Every December in Saint Jean de Sixt, the local pompiers (firemen and women) knock on the doors of homes all over the village to sell their calendars. Given that these are the people that will save you from a burning mess should a fire break out in your home, it’s wise to buy a calendar. But here’s the hard part: it’s by donation. Will they act as quickly if they receive a call from someone who needs their help but who scrimped on the donation? Probably not, but who can be sure?
This year’s calendar is a major improvement over last year’s calendar. I’m pretty sure the photos in the 2012 calendar were taken by the young kids of the pompiers. Thankfully, this year’s calendar contains just this one blurry photo, as shown above. I guess the other kids grew up enough to take photos without blurring the results. Seriously, how hard is it to take a group photo with a modern digital camera, in good light, and check that it’s not blurry before thanking the group of their time and sending them away?
Still, it’s obvious why the pompiers go door-to-door selling: if these calendars were hanging in a shop, nobody would buy them!
I suspect they’re under no illusion about this, which is why they spend so many hours knocking on doors and chatting to occupants to figure out who lives where. My friend Jayne was celebrating her birthday when the knock came: she invited the firemen in and now has photos of her with them. Her drunken photo is clearer than the calendar photo above. In fact, I’d prefer to see a calendar full of photos of firemen with drunk people at parties than seeing them sitting in gardens or at a fake café that sadly doesn’t even exist anymore.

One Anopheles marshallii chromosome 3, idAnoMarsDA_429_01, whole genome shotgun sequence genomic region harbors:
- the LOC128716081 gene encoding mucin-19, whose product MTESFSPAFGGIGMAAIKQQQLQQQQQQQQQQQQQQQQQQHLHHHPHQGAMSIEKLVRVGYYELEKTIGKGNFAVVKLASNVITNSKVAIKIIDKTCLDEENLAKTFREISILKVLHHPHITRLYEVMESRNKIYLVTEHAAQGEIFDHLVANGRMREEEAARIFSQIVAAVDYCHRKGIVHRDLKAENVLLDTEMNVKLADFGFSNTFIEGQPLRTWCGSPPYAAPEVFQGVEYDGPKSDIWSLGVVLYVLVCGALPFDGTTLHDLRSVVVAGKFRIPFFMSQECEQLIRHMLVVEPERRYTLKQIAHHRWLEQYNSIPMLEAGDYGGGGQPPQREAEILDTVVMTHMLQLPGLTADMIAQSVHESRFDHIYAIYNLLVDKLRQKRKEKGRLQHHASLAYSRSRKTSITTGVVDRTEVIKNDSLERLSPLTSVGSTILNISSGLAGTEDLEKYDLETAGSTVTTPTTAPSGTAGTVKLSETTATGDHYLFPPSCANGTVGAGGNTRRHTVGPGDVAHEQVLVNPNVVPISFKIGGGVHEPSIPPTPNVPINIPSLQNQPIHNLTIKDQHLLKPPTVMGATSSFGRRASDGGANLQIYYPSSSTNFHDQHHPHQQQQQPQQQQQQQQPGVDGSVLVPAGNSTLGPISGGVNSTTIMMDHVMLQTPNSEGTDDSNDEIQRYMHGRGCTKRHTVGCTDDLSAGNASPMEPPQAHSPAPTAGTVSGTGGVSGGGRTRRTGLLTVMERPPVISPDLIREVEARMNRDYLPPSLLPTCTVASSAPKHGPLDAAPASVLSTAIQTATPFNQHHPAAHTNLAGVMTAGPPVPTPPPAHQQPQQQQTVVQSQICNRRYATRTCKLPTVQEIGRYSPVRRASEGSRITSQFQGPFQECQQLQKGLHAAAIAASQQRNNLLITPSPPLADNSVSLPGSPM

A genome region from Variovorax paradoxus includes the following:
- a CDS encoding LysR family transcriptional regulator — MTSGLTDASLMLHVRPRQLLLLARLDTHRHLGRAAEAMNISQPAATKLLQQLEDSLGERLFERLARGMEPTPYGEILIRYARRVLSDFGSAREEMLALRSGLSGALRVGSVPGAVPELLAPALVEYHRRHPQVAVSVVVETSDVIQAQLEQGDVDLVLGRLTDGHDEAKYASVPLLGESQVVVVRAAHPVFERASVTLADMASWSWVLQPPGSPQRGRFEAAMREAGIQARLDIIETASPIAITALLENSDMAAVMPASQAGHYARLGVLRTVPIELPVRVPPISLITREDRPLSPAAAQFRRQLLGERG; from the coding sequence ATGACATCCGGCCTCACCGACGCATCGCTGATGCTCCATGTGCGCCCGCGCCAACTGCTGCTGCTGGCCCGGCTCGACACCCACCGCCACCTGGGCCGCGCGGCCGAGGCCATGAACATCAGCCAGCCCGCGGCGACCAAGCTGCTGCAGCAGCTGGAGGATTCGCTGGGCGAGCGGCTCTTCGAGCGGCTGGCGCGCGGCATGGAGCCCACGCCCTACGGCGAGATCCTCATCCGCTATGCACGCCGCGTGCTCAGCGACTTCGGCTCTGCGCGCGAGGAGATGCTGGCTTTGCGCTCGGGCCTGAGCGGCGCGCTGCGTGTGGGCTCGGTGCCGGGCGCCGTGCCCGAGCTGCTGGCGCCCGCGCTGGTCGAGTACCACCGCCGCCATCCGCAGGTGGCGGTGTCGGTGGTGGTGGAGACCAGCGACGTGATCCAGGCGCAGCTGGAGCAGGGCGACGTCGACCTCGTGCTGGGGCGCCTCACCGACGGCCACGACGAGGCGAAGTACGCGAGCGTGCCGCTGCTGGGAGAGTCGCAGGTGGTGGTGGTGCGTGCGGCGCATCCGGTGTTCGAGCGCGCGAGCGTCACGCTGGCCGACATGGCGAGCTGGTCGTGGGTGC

If you’re wondering how much I paid, I donated 10€. They then enquired if I was on holiday, presumably because of my accent. By the time they left, I’m pretty sure they were under the misguided impression that I was a lesbian from New Zealand, but that’s another story.